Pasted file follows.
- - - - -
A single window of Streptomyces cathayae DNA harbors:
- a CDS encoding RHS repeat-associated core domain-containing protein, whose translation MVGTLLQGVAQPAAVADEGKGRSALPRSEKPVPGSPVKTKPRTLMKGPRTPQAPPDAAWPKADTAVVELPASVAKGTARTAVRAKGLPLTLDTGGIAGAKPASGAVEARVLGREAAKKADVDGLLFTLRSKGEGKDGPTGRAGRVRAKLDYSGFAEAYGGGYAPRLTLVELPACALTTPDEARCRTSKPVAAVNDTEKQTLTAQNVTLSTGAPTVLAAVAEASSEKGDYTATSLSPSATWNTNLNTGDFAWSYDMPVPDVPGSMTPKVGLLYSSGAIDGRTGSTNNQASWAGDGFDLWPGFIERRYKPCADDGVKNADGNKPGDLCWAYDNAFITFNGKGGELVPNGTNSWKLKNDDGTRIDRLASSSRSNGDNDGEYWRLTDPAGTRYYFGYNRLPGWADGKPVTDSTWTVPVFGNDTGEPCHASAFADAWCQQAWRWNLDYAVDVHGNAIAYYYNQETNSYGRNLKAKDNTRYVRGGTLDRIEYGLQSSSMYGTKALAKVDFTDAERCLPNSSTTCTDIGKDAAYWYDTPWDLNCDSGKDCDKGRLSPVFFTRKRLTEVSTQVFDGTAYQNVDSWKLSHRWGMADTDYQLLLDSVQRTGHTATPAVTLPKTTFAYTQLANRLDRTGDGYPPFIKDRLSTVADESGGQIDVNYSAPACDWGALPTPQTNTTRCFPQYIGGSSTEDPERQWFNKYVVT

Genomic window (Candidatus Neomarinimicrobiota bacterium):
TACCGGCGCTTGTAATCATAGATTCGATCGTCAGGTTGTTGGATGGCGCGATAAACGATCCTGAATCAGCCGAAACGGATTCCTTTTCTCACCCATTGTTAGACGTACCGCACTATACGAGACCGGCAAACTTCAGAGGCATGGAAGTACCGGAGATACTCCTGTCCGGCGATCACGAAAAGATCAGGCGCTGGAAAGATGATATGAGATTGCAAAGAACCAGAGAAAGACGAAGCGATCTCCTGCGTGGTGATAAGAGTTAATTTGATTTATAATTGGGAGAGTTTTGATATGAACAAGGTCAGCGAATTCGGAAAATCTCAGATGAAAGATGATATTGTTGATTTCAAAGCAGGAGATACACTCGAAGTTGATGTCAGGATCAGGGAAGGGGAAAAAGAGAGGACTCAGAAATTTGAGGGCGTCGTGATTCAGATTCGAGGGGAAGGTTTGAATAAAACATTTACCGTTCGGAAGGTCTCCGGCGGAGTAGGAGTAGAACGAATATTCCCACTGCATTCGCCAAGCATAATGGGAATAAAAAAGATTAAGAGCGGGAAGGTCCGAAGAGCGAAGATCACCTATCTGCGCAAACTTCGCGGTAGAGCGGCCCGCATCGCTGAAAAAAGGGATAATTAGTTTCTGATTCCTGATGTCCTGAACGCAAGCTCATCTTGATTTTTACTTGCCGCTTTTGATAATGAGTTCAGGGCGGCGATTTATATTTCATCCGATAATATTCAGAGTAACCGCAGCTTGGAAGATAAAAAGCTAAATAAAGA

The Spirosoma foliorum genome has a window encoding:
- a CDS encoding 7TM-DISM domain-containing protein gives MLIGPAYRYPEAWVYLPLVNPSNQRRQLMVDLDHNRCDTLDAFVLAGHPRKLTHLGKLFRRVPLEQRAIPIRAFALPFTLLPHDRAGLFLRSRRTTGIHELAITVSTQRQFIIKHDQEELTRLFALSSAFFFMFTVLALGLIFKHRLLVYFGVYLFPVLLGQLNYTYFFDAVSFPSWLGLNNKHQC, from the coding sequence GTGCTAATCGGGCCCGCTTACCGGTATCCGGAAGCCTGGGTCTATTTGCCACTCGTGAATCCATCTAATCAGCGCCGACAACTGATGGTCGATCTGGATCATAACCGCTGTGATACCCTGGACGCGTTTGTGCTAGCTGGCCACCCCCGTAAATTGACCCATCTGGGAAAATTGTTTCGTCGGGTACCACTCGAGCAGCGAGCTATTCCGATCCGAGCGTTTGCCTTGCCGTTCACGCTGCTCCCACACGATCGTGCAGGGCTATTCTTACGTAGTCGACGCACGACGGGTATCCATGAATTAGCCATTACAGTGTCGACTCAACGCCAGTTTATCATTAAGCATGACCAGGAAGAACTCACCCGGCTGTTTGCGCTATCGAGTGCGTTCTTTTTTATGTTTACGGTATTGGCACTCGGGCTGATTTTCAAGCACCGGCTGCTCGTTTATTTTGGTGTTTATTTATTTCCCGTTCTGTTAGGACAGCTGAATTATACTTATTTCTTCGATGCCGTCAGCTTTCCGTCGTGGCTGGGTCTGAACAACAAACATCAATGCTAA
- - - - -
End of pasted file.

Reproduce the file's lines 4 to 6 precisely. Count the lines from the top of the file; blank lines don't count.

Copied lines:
TACCGGCGCTTGTAATCATAGATTCGATCGTCAGGTTGTTGGATGGCGCGATAAACGATCCTGAATCAGCCGAAACGGATTCCTTTTCTCACCCATTGTTAGACGTACCGCACTATACGAGACCGGCAAACTTCAGAGGCATGGAAGTACCGGAGATACTCCTGTCCGGCGATCACGAAAAGATCAGGCGCTGGAAAGATGATATGAGATTGCAAAGAACCAGAGAAAGACGAAGCGATCTCCTGCGTGGTGATAAGAGTTAATTTGATTTATAATTGGGAGAGTTTTGATATGAACAAGGTCAGCGAATTCGGAAAATCTCAGATGAAAGATGATATTGTTGATTTCAAAGCAGGAGATACACTCGAAGTTGATGTCAGGATCAGGGAAGGGGAAAAAGAGAGGACTCAGAAATTTGAGGGCGTCGTGATTCAGATTCGAGGGGAAGGTTTGAATAAAACATTTACCGTTCGGAAGGTCTCCGGCGGAGTAGGAGTAGAACGAATATTCCCACTGCATTCGCCAAGCATAATGGGAATAAAAAAGATTAAGAGCGGGAAGGTCCGAAGAGCGAAGATCACCTATCTGCGCAAACTTCGCGGTAGAGCGGCCCGCATCGCTGAAAAAAGGGATAATTAGTTTCTGATTCCTGATGTCCTGAACGCAAGCTCATCTTGATTTTTACTTGCCGCTTTTGATAATGAGTTCAGGGCGGCGATTTATATTTCATCCGATAATATTCAGAGTAACCGCAGCTTGGAAGATAAAAAGCTAAATAAAGA

The Spirosoma foliorum genome has a window encoding:
- a CDS encoding 7TM-DISM domain-containing protein gives MLIGPAYRYPEAWVYLPLVNPSNQRRQLMVDLDHNRCDTLDAFVLAGHPRKLTHLGKLFRRVPLEQRAIPIRAFALPFTLLPHDRAGLFLRSRRTTGIHELAITVSTQRQFIIKHDQEELTRLFALSSAFFFMFTVLALGLIFKHRLLVYFGVYLFPVLLGQLNYTYFFDAVSFPSWLGLNNKHQC, from the coding sequence GTGCTAATCGGGCCCGCTTACCGGTATCCGGAAGCCTGGGTCTATTTGCCACTCGTGAATCCATCTAATCAGCGCCGACAACTGATGGTCGATCTGGATCATAACCGCTGTGATACCCTGGACGCGTTTGTGCTAGCTGGCCACCCCCGTAAATTGACCCATCTGGGAAAATTGTTTCGTCGGGTACCACTCGAGCAGCGAGCTATTCCGATCCGAGCGTTTGCCTTGCCGTTCACGCTGCTCCCACACGATCGTGCAGGGCTATTCTTACGTAGTCGACGCACGACGGGTATCCATGAATTAGCCATTACAGTGTCGACTCAACGCCAGTTTATCATTAAGCATGACCAGGAAGAACTCACCCGGCTGTTTGCGCTATCGAGTGCGTTCTTTTTTATGTTTACGGTATTGGCACTCGGGCTGATTTTCAAGCACCGGCTGCTCGTTTATTTTGGTGTTTATTTATTTCCCGTTCTGTTAGGACAGCTGAATTATACTTATTTCTTCGATGCCGTCAGCTTTCCGTCGTGGCTGGGTCTGAACAACAAACATCAATGCTAA